4. The Court may take into account the fact that the will was not drafted or even considered by a lawyer. What at first may appear to be an absolute gift (such as the transfer of Nina’s estate to the Foundation) may have conditions or trusts for the benefit of others engrafted onto it. If those conditions or trusts fail, then the recipient of the gift takes absolutely.
  5. A charitable trustee may hold assets on trust for others, not just for its charitable purposes. However, the court should not readily impose conditions on a charitable gift, unless the will-maker was clear. The Court must pay attention to differences in wording such as “must”, “shall”, “may”, etc.
  6. The Court can consider evidence outside the will document itself, such as Nina’s sister’s evidence as to the drafting of the will.
  7. The Court also had to remember that Nina’s will was written in the Chinese language, but had been translated into, and was being interpreted in, the English language. 

Interpretation of Nina’s will 

Absolute gift to the Foundation,or conditions? 

The CFA found that Nina’s will imposed conditions on the gift to the Foundation. The Foundation could not just do what it wanted with Nina’s estate. The Court agreed with the Foundation that the conditions were unworkable as drafted in Nina’s will, but that: 

That uncertainty can be cured and clarified by the law’s benevolent treatment of charitable trusts. 

Having made this conclusion, the CFA then went on to consider each of the conditions Nina had imposed. 

Benefit for Teddy’s parents 

Teddy’s parents both died in 2010, so the CFA did not consider the clause of Nina’s will which was apparently for their benefit. 

Benefit for Teddy’s siblings and their children 

The Court found that these benefits had to be paid. However, the Court noted that carrying out these tasks would utilize such a small part of the trust fund that that portion could be put into a separate fund so as not to detract from the overall charitable nature of Nina’s will.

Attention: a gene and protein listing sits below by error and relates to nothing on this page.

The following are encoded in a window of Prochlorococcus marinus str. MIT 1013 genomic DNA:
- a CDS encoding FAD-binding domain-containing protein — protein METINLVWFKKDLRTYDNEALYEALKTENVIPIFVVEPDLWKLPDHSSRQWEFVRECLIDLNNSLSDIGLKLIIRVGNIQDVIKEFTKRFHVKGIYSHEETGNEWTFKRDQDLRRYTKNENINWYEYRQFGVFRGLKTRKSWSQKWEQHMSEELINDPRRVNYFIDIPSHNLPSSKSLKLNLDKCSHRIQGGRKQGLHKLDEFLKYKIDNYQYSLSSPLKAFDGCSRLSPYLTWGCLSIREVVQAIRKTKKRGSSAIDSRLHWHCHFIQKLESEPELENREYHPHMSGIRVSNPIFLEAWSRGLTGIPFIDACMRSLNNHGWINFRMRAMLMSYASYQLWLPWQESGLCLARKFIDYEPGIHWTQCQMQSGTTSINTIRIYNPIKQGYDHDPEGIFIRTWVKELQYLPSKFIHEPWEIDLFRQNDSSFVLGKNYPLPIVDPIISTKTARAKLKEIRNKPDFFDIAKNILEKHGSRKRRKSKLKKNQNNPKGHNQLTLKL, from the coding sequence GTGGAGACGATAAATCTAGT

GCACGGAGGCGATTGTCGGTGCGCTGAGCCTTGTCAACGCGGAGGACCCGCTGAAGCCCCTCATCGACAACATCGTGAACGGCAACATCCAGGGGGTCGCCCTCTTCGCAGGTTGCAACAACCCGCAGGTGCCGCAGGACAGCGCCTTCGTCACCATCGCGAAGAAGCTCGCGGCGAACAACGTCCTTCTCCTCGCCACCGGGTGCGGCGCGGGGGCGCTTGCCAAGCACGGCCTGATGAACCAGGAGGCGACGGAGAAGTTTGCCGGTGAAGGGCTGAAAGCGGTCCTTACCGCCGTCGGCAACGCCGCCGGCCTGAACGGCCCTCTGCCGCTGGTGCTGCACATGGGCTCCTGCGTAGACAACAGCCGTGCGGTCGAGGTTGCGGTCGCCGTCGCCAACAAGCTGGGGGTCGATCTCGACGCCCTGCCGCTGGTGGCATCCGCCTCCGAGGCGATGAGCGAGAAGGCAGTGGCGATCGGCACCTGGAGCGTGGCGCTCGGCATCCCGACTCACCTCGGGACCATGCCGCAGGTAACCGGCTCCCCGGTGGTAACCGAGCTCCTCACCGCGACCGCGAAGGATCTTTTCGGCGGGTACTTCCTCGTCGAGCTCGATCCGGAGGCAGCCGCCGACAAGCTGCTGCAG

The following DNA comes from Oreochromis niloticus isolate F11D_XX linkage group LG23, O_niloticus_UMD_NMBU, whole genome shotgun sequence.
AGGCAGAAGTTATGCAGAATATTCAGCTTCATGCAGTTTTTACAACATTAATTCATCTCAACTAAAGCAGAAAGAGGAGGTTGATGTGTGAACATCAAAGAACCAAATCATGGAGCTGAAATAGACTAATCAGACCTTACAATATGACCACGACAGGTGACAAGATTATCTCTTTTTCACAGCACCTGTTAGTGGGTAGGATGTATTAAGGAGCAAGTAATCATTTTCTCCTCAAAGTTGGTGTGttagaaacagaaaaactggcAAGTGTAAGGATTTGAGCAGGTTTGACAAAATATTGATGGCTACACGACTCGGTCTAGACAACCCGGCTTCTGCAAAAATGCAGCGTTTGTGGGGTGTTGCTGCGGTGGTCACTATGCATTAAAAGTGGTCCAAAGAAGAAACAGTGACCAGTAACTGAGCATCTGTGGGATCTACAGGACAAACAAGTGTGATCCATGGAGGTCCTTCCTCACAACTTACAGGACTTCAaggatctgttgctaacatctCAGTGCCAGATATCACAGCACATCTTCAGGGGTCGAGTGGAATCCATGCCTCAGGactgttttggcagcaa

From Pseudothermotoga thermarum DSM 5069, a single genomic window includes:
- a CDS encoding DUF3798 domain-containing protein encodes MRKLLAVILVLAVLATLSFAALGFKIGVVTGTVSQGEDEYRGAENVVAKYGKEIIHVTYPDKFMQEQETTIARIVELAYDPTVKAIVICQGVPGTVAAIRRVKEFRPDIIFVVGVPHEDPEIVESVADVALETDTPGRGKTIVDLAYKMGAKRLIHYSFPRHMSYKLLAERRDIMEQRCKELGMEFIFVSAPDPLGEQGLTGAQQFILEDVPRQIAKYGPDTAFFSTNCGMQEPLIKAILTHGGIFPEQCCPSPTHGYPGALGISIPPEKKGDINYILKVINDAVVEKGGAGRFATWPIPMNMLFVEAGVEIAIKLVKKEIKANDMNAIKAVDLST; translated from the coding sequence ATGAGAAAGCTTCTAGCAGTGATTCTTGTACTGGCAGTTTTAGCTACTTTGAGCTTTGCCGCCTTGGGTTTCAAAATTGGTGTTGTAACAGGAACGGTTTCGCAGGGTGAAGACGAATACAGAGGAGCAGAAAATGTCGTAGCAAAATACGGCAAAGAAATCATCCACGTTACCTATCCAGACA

Benefit for Chinachem employees and their children 

Since Nina’s death the Chinachem group had set up a fund for its employees and was working on a scheme for the children. For these reasons, the Court found that the Foundation did not need to do so. 

Safe-guarding and expanding the Chinachem group of companies 

The CFA held that the Foundation did not need to retain its investments in Chinachem as its only assets. Indeed, it found that the Foundation would probably be in breach of its obligations to prudently manage the trust fund if it did so. 


The Foundation argued that its obligation was to complete the projects that had been underway at Nina’s death. However, the Court found that Nina’s will was clear and she wanted those projects completed, and then similar projects undertaken in perpetuity. The Foundation had more than enough resources do carry out those projects. 

Nobel-prize like fund 

The CFA found that the Chinese prize was a valid condition of the will. However, it found that it would be for the Foundation and “managing organization” (more below) to determine the exact nature of the prize, provided it was charitable. The Court also commented that the statutes of the Nobel Foundation could provide one possible template for the establishment of the fund, but that there was no requirement for them to be followed closely. 

Managing organization formed by the Secretary General of the United Nations, the Premier of the PRC Government and the Chief Executive of the Hong Kong SAR 

The CFA considered Nina’s sister’s evidence on this: 

[Nina’s sister] asked Nina “how to achieve internationality”. Nina suggested the Premier of the People’s Republic of China and the Chief Executive of Hong Kong should be involved in the supervision of the Foundation. [Nina’s sister] then suggested the Secretary-General of the United Nations. Nina “said laughingly on the phone that she hoped it could be achieved.” 

The Court found that it was highly likely that Nina knew that the managing organization would not be made up of the Premier of the PRC, the Chief Executive of Hong and the Secretary-General of the UN. However, it held that Nina’s intentions were clear and that the managing organization was “an important part of her plans for her estate.” The Court held that the managing organization should be established and: 

The members of the new body should be individuals of unquestionable integrity, experience and judgment. They will no doubt bring a variety of skills to their task, but between them they should be skilled in corporate governance and investment and have deep knowledge of the fields in which the charity is likely to be active… 


As noted above, this is not the end of the matter. The High Court will now need to consider and approve the drafting and implementation of a scheme to give effect to the CFA’s decision. However, the case illustrates how far courts will go to give effect to people’s wishes as expressed in their wills.